It’s a beautiful mirror image from underground and above ground. Another way that carbon is sequestered through large herbivores grazing is the roots of grass releasing waste. It’s essentially the plant equivalent of using the bathroom. It’s called root exudates, and they’ll be releasing that underground as a byproduct of growth. Just like animals.

Those are two ways that grazing sequesters carbon. And pigs, to my way of thinking, sequester carbon even faster than cows because pigs will be consuming some of the grass that’s there, but rather than eating the grass completely, they impact it by lying on it and standing on it and eating on top of it and sleeping on top of it. They take grass from standing vertically and they knock it over and make it lie down horizontally. And that hits the reset button just as well as grazing.

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We’ve let large pigs in the fields of standing brown, stemmy, past-its-prime fescue, which is a Midwestern grass. And after they’ve kind of rolled about on it for several days, we move them on and when we get another rainstorm it all comes back green. It never would have done that had I just left it alone.

You know, one thing that people don’t always realize is that large herbivores and grass really need each other in order to thrive. Just like the caribou require the wolf. Without the wolf, the caribou population will gain momentum very quickly until they’ve depleted their resources and diseases become more present because the sick caribou are not eliminated from the herd by the wolves. So for that reason, the caribou really require the wolves in order to be healthy. The same is true of grass and large herbivores.

Whether it is a bison or a cow or in my case a pig, America’s grassland requires a large mammal and the reason for that is they have co-evolved together. They require each other. Grasslands that exist without large herbivores are kind of like a herd of caribou with no wolves. They really, really require the large herbivore to thrive to their greatest ability. A world without cows or pigs or bison would be a very brown, crispy, untenable world. At the time of European contact, there were 30 million bison grazing most of the lower 48 states.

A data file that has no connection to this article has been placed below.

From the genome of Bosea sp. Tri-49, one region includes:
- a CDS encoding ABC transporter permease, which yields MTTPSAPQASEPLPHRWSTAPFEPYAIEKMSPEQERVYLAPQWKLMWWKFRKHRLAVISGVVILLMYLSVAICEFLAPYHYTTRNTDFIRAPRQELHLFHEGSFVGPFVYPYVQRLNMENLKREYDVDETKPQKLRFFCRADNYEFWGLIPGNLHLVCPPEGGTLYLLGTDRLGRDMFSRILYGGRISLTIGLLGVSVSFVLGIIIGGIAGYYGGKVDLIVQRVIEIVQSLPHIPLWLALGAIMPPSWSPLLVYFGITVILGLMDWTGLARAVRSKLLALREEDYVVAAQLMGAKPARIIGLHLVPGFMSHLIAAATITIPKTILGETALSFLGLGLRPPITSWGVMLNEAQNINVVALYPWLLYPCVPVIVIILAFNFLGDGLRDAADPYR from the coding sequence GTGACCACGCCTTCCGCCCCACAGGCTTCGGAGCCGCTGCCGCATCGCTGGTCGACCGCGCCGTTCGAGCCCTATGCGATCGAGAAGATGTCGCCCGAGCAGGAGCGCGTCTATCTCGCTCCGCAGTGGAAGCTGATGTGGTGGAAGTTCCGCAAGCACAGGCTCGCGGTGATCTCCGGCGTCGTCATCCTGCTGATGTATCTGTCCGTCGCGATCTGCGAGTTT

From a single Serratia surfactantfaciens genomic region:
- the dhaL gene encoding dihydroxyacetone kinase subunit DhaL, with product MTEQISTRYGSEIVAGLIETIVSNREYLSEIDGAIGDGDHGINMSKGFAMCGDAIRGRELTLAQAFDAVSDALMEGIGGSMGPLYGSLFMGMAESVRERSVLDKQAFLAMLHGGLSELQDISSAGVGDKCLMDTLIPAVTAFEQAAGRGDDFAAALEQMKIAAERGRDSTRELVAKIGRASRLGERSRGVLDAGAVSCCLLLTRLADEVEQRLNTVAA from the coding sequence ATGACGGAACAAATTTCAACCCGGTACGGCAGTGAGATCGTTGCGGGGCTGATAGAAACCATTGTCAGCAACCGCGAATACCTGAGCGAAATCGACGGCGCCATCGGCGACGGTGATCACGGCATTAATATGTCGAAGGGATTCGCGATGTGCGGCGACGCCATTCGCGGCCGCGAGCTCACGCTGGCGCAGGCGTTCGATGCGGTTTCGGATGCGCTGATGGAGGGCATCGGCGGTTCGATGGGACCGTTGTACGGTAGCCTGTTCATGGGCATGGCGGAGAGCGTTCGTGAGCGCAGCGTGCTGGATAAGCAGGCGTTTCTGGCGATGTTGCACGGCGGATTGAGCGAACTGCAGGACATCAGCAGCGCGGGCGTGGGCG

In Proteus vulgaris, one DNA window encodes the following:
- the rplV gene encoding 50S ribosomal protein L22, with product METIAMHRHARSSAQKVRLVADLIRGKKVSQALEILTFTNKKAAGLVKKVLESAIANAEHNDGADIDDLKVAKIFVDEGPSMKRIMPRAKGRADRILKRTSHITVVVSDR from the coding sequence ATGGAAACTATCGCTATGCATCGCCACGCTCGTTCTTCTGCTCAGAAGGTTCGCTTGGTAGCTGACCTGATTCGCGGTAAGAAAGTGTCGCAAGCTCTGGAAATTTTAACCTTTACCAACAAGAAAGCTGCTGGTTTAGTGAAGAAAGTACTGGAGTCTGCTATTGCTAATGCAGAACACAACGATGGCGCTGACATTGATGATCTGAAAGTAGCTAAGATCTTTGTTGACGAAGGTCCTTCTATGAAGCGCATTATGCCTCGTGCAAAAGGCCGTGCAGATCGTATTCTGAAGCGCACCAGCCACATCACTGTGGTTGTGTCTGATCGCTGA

And that’s why it was so green for the first European’s eye. The land and the animals had their own system of what we would call permaculture, or management. You know, the buffalo would graze intensely and would move on and give the land a long rest period before returning.

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And that’s what we try to mimic with our pigs. As improbable as it may sound, we try do the same thing.

We also feed organic vegetables to the pigs. The reason that we go through the effort of growing organic vegetables for the pigs is, pigs only have one stomach. They are what’s called a non-ruminant, or a single stomach farm animal. Cows can live exclusively on grass and be totally happy, have all their nutrient needs met. Pigs need a little something extra. So we give our pigs either organic milk powder, or we bring them big truckloads of apples.

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But, if they are consuming green vegetation—and they are—that greatly increases the omega-3 content of their meat. A few times we have sent our pork chops off to the laboratory to be tested for nutrient density, and our pigs have come back with some of the highest nutrient density reports that have ever been tested in pigs. That’s not to say that we have the best ever, it’s just that since people have been testing pigs for omega-3’s, we’re pretty close to the top of what has been recorded. And there are so many incredible benefits to omega-3’s. It’s an anti-inflammatory, it helps reduce the incidence of certain cancers and diabetes. That’s the difference between pasture raised and industrialized, the health and nutrition that is in the meat.